How water holds us together

Water determines life and humans are three-quarters water, but an international research team has now discovered how water also determines the structure of the material that holds us together: collagen.

In a paper recently published in PNAS, the researchers, led by the University of Amsterdam, explain the role of water in the molecular self-assembly of collagen. They show that by replacing water with its ‘twin molecule’ - heavy water (D2O) - one can fine-tune the interaction between collagen molecules, influencing the process of collagen self-assembly.

The findings will help to better understand the tissue failures resulting from heritable collagen-related diseases, such as brittle bone disease.

"In studying these and other collagen diseases ... researchers ... have always missed an important part of the puzzle."

Dr Giulia Giubertoni, University of Amsterdam

Dr Giulia Giubertoni of the University's Van ’t Hoff Institute for Molecular Sciences (HIMS) says: "In studying these and other collagen diseases, many researchers, including myself, myself have always missed an important part of the puzzle, and the possibility that tissue failure might be partly due to water-collagen interaction was not taken very seriously. We now show that perturbing the water layer around the protein, even very slightly, has dramatic effects on collagen assembly."

The researchers also suggest that altered interactions between water and collagen are a contributing factor in various age-related diseases involving tissue dysfunction.

Collagen is to a large extent the stuff of which humans are made - around a third of all protein in our bodies is collagen, which ensures the mechanical integrity of all human connective tissue. For instance, our skin and arteries stretch without tearing and our bones can resist high stress without breaking.

Artist's impression of the structure of collagen, comprising single proteins that assemble into fibrils, which bundle into networks that form the scaffold of human tissues. Image: HIMS / Laura Canil, Giulia Giubertoni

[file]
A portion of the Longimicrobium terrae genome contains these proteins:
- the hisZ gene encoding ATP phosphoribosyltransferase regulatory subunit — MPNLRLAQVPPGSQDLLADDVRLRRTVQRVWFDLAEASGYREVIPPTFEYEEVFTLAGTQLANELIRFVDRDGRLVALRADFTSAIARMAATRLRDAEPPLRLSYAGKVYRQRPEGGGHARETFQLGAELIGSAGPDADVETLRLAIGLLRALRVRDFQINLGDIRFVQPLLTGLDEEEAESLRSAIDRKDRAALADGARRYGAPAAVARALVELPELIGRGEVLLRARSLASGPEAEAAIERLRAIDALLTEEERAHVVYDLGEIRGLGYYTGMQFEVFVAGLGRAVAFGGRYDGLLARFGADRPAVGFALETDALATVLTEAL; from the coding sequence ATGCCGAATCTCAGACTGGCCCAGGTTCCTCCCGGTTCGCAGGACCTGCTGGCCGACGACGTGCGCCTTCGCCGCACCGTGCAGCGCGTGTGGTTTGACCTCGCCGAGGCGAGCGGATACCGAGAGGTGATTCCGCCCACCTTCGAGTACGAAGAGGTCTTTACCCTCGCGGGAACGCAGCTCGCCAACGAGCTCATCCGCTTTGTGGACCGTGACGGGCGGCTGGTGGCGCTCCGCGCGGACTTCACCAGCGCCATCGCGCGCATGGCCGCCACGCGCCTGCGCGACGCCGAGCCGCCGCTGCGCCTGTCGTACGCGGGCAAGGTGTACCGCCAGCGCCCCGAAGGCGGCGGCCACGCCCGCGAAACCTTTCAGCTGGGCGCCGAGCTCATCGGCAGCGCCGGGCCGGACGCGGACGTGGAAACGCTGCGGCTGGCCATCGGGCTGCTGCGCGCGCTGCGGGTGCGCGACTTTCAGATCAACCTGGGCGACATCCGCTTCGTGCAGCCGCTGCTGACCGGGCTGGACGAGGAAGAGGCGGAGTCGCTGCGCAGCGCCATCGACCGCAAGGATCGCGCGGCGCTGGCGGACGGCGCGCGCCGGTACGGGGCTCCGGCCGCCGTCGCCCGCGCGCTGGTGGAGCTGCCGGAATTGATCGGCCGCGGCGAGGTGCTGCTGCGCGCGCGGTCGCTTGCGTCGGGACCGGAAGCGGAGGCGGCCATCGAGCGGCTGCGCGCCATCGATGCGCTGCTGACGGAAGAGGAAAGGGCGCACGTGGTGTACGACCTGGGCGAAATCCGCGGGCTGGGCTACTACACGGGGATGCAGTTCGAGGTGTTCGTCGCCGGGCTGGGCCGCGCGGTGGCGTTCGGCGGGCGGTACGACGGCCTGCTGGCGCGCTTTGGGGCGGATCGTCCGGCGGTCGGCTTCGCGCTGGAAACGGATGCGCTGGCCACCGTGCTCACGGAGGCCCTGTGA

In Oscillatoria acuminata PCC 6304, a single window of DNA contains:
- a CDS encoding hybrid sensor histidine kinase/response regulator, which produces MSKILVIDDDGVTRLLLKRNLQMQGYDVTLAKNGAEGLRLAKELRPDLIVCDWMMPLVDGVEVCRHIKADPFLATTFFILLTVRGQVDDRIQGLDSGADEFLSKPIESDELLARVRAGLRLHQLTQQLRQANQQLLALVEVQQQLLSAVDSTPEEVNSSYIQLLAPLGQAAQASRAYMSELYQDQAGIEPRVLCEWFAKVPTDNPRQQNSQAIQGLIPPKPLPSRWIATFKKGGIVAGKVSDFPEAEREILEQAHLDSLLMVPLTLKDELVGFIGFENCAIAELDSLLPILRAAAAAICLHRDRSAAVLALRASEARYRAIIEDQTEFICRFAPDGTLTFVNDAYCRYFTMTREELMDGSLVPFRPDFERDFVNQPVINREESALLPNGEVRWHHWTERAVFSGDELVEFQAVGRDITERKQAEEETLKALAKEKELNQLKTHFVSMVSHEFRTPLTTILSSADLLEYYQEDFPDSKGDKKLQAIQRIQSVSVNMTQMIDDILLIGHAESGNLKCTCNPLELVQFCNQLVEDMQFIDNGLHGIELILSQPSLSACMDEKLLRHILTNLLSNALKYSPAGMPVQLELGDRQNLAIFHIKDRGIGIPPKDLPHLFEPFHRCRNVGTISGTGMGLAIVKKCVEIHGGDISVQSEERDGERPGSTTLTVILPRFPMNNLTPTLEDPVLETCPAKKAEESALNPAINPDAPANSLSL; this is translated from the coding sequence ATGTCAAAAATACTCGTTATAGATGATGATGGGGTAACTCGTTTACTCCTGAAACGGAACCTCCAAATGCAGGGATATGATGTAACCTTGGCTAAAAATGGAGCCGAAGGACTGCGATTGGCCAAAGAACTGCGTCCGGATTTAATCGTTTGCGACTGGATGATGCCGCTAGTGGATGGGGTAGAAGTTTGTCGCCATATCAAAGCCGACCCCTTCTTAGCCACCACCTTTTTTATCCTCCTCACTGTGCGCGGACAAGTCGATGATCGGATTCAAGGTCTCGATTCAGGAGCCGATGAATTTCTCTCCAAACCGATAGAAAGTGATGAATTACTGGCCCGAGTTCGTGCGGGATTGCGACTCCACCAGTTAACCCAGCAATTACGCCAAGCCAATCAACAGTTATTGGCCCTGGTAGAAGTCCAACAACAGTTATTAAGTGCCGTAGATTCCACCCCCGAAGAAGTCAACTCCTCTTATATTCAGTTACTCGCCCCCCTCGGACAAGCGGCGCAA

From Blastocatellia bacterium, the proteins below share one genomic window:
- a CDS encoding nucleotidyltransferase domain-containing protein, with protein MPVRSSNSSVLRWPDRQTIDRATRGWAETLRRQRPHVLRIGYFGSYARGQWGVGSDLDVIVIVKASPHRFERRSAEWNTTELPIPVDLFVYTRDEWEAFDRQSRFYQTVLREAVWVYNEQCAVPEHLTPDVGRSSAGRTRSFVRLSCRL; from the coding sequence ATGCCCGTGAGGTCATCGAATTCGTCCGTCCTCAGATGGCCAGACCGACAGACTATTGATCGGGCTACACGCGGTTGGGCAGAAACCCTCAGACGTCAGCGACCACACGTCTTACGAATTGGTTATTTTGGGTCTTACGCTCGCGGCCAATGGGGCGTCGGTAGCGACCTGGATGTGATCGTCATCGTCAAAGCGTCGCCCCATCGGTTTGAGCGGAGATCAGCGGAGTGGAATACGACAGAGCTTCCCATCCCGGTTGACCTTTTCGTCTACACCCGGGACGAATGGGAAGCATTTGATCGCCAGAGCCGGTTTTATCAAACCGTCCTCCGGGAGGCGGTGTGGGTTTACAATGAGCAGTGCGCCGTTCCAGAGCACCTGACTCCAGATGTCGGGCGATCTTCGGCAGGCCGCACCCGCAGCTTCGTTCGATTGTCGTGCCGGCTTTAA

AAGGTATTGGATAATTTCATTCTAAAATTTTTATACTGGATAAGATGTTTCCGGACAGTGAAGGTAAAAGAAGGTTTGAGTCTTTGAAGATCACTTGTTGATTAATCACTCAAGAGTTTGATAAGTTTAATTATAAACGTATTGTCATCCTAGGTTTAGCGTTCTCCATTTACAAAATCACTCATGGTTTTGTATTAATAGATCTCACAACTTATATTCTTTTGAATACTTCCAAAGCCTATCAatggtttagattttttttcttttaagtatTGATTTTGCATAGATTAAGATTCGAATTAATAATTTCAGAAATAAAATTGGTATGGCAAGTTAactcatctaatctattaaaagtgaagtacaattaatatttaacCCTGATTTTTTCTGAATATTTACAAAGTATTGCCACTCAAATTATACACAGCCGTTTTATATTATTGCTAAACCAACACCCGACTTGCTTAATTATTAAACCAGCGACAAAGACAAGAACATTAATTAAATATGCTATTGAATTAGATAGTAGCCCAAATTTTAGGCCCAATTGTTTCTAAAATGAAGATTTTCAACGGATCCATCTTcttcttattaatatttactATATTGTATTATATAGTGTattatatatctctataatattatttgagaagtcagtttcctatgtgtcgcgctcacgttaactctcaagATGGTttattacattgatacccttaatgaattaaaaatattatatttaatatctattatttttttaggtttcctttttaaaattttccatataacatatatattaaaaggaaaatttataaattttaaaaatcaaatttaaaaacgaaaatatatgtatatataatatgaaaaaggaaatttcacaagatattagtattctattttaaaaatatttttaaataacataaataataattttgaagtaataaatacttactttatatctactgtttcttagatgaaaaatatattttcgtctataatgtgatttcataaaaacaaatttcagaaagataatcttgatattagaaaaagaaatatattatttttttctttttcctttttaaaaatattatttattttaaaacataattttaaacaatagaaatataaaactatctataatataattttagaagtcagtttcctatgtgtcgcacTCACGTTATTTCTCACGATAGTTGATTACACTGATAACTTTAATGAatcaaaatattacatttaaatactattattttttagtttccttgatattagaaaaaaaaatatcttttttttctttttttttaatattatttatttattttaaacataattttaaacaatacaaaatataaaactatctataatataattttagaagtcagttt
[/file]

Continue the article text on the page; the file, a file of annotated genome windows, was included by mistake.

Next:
Collagen is produced by our cells as single proteins that assemble into larger structures called fibrils. These fibrils further assemble into networks that form the scaffolds for our tissues.

Since collagen is formed in the aqueous environment of human cells, water plays a crucial role in its assembly. The interaction of water molecules with proteins results in collagen that is best suited for its function.

But what exactly is behind this collagen-optimising role of water? How does water do it? And will understanding this mechanism offer insights into conditions where something is wrong with collagen, such as brittle bone disease?

To investigate the role of water in collagen formation, Dr Giubertoni and colleagues decided to replace water (H2O) with its heavier ‘twin molecule’ D2O. In D2O the hydrogen (H) atoms are replaced with the isotope deuterium (D), which has an added neutron in its nucleus.

This makes D2O 'heavy water’, the closest replacement to ordinary water in nature.

However, in interaction with proteins, D2O is less potent than H2O. This is because bonds between D2O molecules are stronger than those between H2O molecules, which affects interactions with proteins such as collagen.

The researchers were keen to study the effect this would have on collagen assembly. Together with a multi-disciplinary collaborative research network, they were able to establish that the use of heavy water results in ten times faster collagen formation, and ultimately a less homogeneous, softer and less stable collagen-fibre network.

The explanation is that the reduced interaction of the heavy water with the collagen protein makes it easier for the protein to ‘shake off’ the D2O molecules and reorganise itself.

Water as mediator

This boosts the formation of the collagen network, but also results in a sloppier, less optimal collagen network. Water thus acts as a mediator between collagen molecules, slowing down the assembly to guarantee the functional properties of living tissues.

This discovery offers fresh perspectives on how water influences the characteristics of collagen, allowing for precise adjustments in the mechanical properties of living tissues. It also creates novel avenues for creating collagen-based materials where macroscopic properties can be controlled and fine-tuned by subtle variations in the composition of the solvent, rather than making significant changes to the chemical structure of the molecular building blocks.

A similar investigative approach might also be used in the future to elucidate the role of water in driving and guiding the assembly of other proteins capable of assembling in larger structures. Next Giubertoni will study how defects in collagen affect its interaction with water, and what role this plays in the failure of tissue in collagen diseases.